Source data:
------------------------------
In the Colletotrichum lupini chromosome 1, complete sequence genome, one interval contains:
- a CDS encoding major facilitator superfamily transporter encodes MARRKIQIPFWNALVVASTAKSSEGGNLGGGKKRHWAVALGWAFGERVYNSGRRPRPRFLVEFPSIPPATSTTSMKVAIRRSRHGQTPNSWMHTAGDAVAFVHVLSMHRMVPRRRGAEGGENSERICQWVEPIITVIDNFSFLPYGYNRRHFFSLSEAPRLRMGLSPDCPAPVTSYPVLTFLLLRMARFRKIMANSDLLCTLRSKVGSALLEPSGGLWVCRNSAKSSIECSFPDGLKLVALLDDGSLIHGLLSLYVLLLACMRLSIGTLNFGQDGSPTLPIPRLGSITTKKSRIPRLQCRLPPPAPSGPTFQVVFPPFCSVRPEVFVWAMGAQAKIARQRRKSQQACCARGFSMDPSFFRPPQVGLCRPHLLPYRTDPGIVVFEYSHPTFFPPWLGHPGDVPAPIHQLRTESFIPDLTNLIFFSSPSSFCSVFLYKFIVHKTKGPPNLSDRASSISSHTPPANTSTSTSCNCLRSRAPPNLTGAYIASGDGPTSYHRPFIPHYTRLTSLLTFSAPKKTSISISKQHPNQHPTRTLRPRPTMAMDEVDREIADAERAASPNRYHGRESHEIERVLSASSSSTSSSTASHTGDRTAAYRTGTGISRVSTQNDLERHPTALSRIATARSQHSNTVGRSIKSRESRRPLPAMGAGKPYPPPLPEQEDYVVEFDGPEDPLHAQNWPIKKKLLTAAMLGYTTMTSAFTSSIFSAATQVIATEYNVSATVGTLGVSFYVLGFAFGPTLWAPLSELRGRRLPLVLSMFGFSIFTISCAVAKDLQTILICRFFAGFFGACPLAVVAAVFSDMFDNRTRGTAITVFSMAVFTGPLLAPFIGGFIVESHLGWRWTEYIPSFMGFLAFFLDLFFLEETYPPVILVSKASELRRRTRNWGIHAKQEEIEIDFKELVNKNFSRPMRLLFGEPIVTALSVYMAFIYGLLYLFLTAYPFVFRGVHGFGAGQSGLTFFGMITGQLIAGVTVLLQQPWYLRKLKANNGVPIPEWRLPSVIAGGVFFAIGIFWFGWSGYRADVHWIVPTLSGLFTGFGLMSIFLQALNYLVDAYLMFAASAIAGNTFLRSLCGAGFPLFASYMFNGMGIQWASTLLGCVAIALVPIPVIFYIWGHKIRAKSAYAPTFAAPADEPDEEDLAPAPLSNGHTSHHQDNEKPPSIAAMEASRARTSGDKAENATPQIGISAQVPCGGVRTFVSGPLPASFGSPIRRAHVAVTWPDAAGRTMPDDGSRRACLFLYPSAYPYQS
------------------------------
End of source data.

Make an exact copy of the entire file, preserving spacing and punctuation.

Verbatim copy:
In the Colletotrichum lupini chromosome 1, complete sequence genome, one interval contains:
- a CDS encoding major facilitator superfamily transporter encodes MARRKIQIPFWNALVVASTAKSSEGGNLGGGKKRHWAVALGWAFGERVYNSGRRPRPRFLVEFPSIPPATSTTSMKVAIRRSRHGQTPNSWMHTAGDAVAFVHVLSMHRMVPRRRGAEGGENSERICQWVEPIITVIDNFSFLPYGYNRRHFFSLSEAPRLRMGLSPDCPAPVTSYPVLTFLLLRMARFRKIMANSDLLCTLRSKVGSALLEPSGGLWVCRNSAKSSIECSFPDGLKLVALLDDGSLIHGLLSLYVLLLACMRLSIGTLNFGQDGSPTLPIPRLGSITTKKSRIPRLQCRLPPPAPSGPTFQVVFPPFCSVRPEVFVWAMGAQAKIARQRRKSQQACCARGFSMDPSFFRPPQVGLCRPHLLPYRTDPGIVVFEYSHPTFFPPWLGHPGDVPAPIHQLRTESFIPDLTNLIFFSSPSSFCSVFLYKFIVHKTKGPPNLSDRASSISSHTPPANTSTSTSCNCLRSRAPPNLTGAYIASGDGPTSYHRPFIPHYTRLTSLLTFSAPKKTSISISKQHPNQHPTRTLRPRPTMAMDEVDREIADAERAASPNRYHGRESHEIERVLSASSSSTSSSTASHTGDRTAAYRTGTGISRVSTQNDLERHPTALSRIATARSQHSNTVGRSIKSRESRRPLPAMGAGKPYPPPLPEQEDYVVEFDGPEDPLHAQNWPIKKKLLTAAMLGYTTMTSAFTSSIFSAATQVIATEYNVSATVGTLGVSFYVLGFAFGPTLWAPLSELRGRRLPLVLSMFGFSIFTISCAVAKDLQTILICRFFAGFFGACPLAVVAAVFSDMFDNRTRGTAITVFSMAVFTGPLLAPFIGGFIVESHLGWRWTEYIPSFMGFLAFFLDLFFLEETYPPVILVSKASELRRRTRNWGIHAKQEEIEIDFKELVNKNFSRPMRLLFGEPIVTALSVYMAFIYGLLYLFLTAYPFVFRGVHGFGAGQSGLTFFGMITGQLIAGVTVLLQQPWYLRKLKANNGVPIPEWRLPSVIAGGVFFAIGIFWFGWSGYRADVHWIVPTLSGLFTGFGLMSIFLQALNYLVDAYLMFAASAIAGNTFLRSLCGAGFPLFASYMFNGMGIQWASTLLGCVAIALVPIPVIFYIWGHKIRAKSAYAPTFAAPADEPDEEDLAPAPLSNGHTSHHQDNEKPPSIAAMEASRARTSGDKAENATPQIGISAQVPCGGVRTFVSGPLPASFGSPIRRAHVAVTWPDAAGRTMPDDGSRRACLFLYPSAYPYQS